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Iowa Farmer-to-Farmer Program Is Bridging The Gap For Women

Iowa Farmer-to-Farmer Program Is Bridging The Gap For Women

Iowa farm women are sharing their experiences in central Africa, where 80% of the farming is done by women. This collaboration was developed by a farmer-to-farmer project through ISU Extension.

Iowa farm women are sharing their experiences in central Africa, where 80% of the farming is done by women. This collaboration was developed by a farmer-to-farmer project through Iowa State University's Global Extension program with cooperation from a Ugandan nonprofit organization, Volunteer Efforts for Developing Concerns (VEDCO).

A Ugandan farm woman wields a hoe, which often is the only tool the women have available.

The program, Bridging the Gap: Increasing Competitiveness of Ugandan Women Farmers in the Marketplace, is a year-long project funded by Weidemann and Associates through the United States Agency for International Development (USAID). In late March, the first group of volunteers visited the Kamuli district of southeast Uganda to conduct farmer training and education with Ugandan women farmers. The group included three volunteer Iowa farmers and ISU Extension specialist Margaret Smith. Objectives included training for improved maize (corn) quality, facilitating maize grain marketing, introduction of improved soybean production methods and improving written farm record keeping. 

Iowa farm women are helping educate Ugandan farm women

"Groups of Iowa women volunteers spend 10 to 12 days in the Kamuli District, Uganda, where the poverty rate is above 40% and much of it is concentrated in households that depend on agriculture," says Mary Holz-Clause, associate vice president for ISU Extension and Outreach. 

Dana Foster, Chris Henning and Brenda Zylstra were the first three women to volunteer for the project. All three have ag backgrounds and are influential volunteers in their Iowa communities. While their similarities led them to this project, they each brought a unique perspective to the first volunteer visit to the Kamuli District.

Brenda Zylstra, center, measures an emigo stick with Ugandan farm women.

Foster, a teacher and farm manager at Scattergood Friends High School in West Branch, uses organic farming methods as everyday practice to teach her students. While in Uganda, she noted the importance of making the Ugandan women's work easier along with increasing their crops' market competitiveness. Most of the farmers do nearly all of their field work by hand with just one heavy-duty, hand-held hoe.

"Our gardening at the high school involves a lot of hoes and hand weeding because of small scale, organic production," Foster says. "When I saw Ugandan women farming on only a slightly larger scale, I thought of other kinds of tools they could be using. For example, just having access to a wheel hoe instead of always having to lift a hand hoe up and down could save a lot of energy."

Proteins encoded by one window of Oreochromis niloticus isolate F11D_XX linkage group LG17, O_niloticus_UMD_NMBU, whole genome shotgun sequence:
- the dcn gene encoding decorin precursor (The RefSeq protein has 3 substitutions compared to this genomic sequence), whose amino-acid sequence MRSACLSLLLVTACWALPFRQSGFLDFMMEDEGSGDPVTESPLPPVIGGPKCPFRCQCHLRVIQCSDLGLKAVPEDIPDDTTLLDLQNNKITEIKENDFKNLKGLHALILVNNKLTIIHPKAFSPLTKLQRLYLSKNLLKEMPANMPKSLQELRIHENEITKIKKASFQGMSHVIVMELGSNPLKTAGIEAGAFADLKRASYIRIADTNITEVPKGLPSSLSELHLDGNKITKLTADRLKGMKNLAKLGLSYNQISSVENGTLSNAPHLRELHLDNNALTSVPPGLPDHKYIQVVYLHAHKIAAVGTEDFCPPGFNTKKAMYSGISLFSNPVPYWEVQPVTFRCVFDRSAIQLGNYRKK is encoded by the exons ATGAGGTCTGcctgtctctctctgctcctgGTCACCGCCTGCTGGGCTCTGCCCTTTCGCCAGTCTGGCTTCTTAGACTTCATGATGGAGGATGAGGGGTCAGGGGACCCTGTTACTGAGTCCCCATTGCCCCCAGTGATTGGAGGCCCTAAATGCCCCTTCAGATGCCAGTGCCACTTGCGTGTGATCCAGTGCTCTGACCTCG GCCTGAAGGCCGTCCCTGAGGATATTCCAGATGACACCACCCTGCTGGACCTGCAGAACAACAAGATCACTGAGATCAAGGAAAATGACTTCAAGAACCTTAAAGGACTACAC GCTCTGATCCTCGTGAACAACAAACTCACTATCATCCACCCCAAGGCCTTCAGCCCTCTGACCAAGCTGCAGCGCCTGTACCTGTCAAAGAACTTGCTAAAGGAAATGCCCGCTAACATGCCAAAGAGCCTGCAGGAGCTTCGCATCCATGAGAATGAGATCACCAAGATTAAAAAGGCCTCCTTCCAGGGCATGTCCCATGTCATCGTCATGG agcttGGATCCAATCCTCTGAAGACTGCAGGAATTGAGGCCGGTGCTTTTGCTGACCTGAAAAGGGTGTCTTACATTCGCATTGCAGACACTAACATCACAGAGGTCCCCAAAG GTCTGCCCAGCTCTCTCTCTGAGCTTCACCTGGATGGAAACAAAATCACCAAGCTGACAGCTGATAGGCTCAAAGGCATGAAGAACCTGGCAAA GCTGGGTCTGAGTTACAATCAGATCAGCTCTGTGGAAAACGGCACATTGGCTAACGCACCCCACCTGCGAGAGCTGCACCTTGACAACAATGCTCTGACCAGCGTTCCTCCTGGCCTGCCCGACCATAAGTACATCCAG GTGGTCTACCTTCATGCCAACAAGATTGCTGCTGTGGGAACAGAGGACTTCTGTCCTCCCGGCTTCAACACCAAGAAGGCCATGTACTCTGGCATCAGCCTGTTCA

Some of the challenges are lack of tools, and improving grain quality

Some of the biggest challenges the program identified for these farmers include availability of tools and equipment, transportation and quality control for grain. Poor grain quality and the lack of adoption of regional grain standards puts small-scale farmers at a disadvantage. Much of the maize is shelled by using a stick to beat the kernels off the ear, resulting in a high percentage of damaged and cracked kernels that are subject to insect and rodent damage.

 Grain buyers come around to farms to buy grain that's available for sale, but don't use inspected scales and there are no grain standards in place in the countryside. When grain does reach mills for processing, the clean-out losses of damaged and broken kernels can be as high as 40% of the original volume.

"The advantages we have in the U.S., such as standard weights and measures, ready availability of tools, motorized equipment and the mechanics to maintain it, are so often taken for granted," says Chris Henning, of Prairie Skye Productions in Cooper, Iowa. "A few strategically distributed maize shellers and some wheels and axles could make a huge difference for Ugandan farmers."

The project is introducing hand- and bicycle-powered maize (corn) shellers, both to speed the shelling process and to improve grain quality.

Henning's interest in the women-to-women farming program is vested in her roots as a farmer, the oldest sibling of six girls and a facilitator of various women's programs for almost 30 years. 

Zylstra, also a farmer, raises corn, soybeans and a small goat flock in Lyon County while also working part-time as the staff lawyer at Frontier Bank in Rock Rapids. Her four young children were in the capable hands of her husband during her volunteer service. When sharing pictures and stories of her family, she quickly found the common bond of family linked the Ugandan and Iowa women. 

VEDCO, a non-profit Ugandan organization, is essential in the effort

Zylstra, Henning and Foster all recognized VEDCO as essential to their efforts through their translation, cultural knowledge and marketing efforts.

"VEDCO was invaluable in that they had laid the groundwork in identifying the farmers and farmer groups with which we worked," Zylstra said. "If we had to start from scratch, we would have needed months of time in Uganda."

The next group of Iowa women farmers worked in Uganda in late May. They met with VEDCO administrators and continued the work begun by the first group to improve on-site farm production, crop quality and farm record keeping in the Kamuli district. For more information, contact Margaret Smith, project co-director, ISU Extension Value Added Agriculture Program, at

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